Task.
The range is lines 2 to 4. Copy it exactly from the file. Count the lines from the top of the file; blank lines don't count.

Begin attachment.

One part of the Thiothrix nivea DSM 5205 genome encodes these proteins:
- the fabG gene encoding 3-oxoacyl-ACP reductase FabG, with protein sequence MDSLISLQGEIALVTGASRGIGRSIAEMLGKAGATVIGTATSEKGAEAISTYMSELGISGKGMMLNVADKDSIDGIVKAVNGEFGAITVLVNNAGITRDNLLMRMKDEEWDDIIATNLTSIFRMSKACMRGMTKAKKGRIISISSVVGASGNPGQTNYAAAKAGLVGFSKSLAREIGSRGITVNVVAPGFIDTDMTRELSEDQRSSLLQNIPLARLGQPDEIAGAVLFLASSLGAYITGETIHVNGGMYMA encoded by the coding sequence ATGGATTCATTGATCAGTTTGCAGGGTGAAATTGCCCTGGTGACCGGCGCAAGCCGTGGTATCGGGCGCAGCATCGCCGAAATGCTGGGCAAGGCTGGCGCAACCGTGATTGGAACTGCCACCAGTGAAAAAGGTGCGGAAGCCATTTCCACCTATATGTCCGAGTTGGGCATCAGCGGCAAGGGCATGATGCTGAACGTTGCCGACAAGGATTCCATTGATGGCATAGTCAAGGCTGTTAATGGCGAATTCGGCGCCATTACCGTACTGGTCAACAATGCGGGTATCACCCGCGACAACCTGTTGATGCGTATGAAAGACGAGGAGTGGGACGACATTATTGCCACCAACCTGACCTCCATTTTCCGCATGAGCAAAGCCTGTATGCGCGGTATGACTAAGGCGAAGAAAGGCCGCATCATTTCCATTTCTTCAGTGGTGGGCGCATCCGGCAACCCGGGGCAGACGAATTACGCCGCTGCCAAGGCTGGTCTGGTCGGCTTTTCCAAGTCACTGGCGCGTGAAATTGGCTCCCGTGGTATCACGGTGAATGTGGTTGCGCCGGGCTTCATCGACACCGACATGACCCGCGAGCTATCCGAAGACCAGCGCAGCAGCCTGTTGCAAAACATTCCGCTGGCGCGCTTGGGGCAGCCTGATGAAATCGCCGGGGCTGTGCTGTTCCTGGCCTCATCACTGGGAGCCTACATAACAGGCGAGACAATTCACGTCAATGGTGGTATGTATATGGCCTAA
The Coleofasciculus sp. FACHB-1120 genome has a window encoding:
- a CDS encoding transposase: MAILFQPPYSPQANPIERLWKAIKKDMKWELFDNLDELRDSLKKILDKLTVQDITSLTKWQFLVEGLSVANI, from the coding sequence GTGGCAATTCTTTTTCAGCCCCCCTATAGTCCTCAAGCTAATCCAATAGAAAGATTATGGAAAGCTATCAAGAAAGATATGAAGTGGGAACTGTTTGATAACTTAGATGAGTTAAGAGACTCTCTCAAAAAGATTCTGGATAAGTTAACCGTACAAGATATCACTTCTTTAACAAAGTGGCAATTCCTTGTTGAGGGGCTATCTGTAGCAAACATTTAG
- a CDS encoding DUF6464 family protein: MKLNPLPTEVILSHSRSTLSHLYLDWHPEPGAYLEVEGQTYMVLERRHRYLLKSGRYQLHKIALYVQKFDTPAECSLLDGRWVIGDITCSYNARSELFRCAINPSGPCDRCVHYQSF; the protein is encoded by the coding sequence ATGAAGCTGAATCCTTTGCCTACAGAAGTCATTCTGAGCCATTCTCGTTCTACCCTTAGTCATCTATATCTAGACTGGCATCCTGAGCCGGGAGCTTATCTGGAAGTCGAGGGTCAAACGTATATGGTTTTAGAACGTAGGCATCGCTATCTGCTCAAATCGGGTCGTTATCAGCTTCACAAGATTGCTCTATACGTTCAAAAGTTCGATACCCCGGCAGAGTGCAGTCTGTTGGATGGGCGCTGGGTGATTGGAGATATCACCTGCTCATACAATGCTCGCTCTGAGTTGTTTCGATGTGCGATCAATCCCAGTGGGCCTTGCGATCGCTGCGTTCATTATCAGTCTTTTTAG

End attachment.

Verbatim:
- the fabG gene encoding 3-oxoacyl-ACP reductase FabG, with protein sequence MDSLISLQGEIALVTGASRGIGRSIAEMLGKAGATVIGTATSEKGAEAISTYMSELGISGKGMMLNVADKDSIDGIVKAVNGEFGAITVLVNNAGITRDNLLMRMKDEEWDDIIATNLTSIFRMSKACMRGMTKAKKGRIISISSVVGASGNPGQTNYAAAKAGLVGFSKSLAREIGSRGITVNVVAPGFIDTDMTRELSEDQRSSLLQNIPLARLGQPDEIAGAVLFLASSLGAYITGETIHVNGGMYMA encoded by the coding sequence ATGGATTCATTGATCAGTTTGCAGGGTGAAATTGCCCTGGTGACCGGCGCAAGCCGTGGTATCGGGCGCAGCATCGCCGAAATGCTGGGCAAGGCTGGCGCAACCGTGATTGGAACTGCCACCAGTGAAAAAGGTGCGGAAGCCATTTCCACCTATATGTCCGAGTTGGGCATCAGCGGCAAGGGCATGATGCTGAACGTTGCCGACAAGGATTCCATTGATGGCATAGTCAAGGCTGTTAATGGCGAATTCGGCGCCATTACCGTACTGGTCAACAATGCGGGTATCACCCGCGACAACCTGTTGATGCGTATGAAAGACGAGGAGTGGGACGACATTATTGCCACCAACCTGACCTCCATTTTCCGCATGAGCAAAGCCTGTATGCGCGGTATGACTAAGGCGAAGAAAGGCCGCATCATTTCCATTTCTTCAGTGGTGGGCGCATCCGGCAACCCGGGGCAGACGAATTACGCCGCTGCCAAGGCTGGTCTGGTCGGCTTTTCCAAGTCACTGGCGCGTGAAATTGGCTCCCGTGGTATCACGGTGAATGTGGTTGCGCCGGGCTTCATCGACACCGACATGACCCGCGAGCTATCCGAAGACCAGCGCAGCAGCCTGTTGCAAAACATTCCGCTGGCGCGCTTGGGGCAGCCTGATGAAATCGCCGGGGCTGTGCTGTTCCTGGCCTCATCACTGGGAGCCTACATAACAGGCGAGACAATTCACGTCAATGGTGGTATGTATATGGCCTAA
The Coleofasciculus sp. FACHB-1120 genome has a window encoding:
- a CDS encoding transposase: MAILFQPPYSPQANPIERLWKAIKKDMKWELFDNLDELRDSLKKILDKLTVQDITSLTKWQFLVEGLSVANI, from the coding sequence GTGGCAATTCTTTTTCAGCCCCCCTATAGTCCTCAAGCTAATCCAATAGAAAGATTATGGAAAGCTATCAAGAAAGATATGAAGTGGGAACTGTTTGATAACTTAGATGAGTTAAGAGACTCTCTCAAAAAGATTCTGGATAAGTTAACCGTACAAGATATCACTTCTTTAACAAAGTGGCAATTCCTTGTTGAGGGGCTATCTGTAGCAAACATTTAG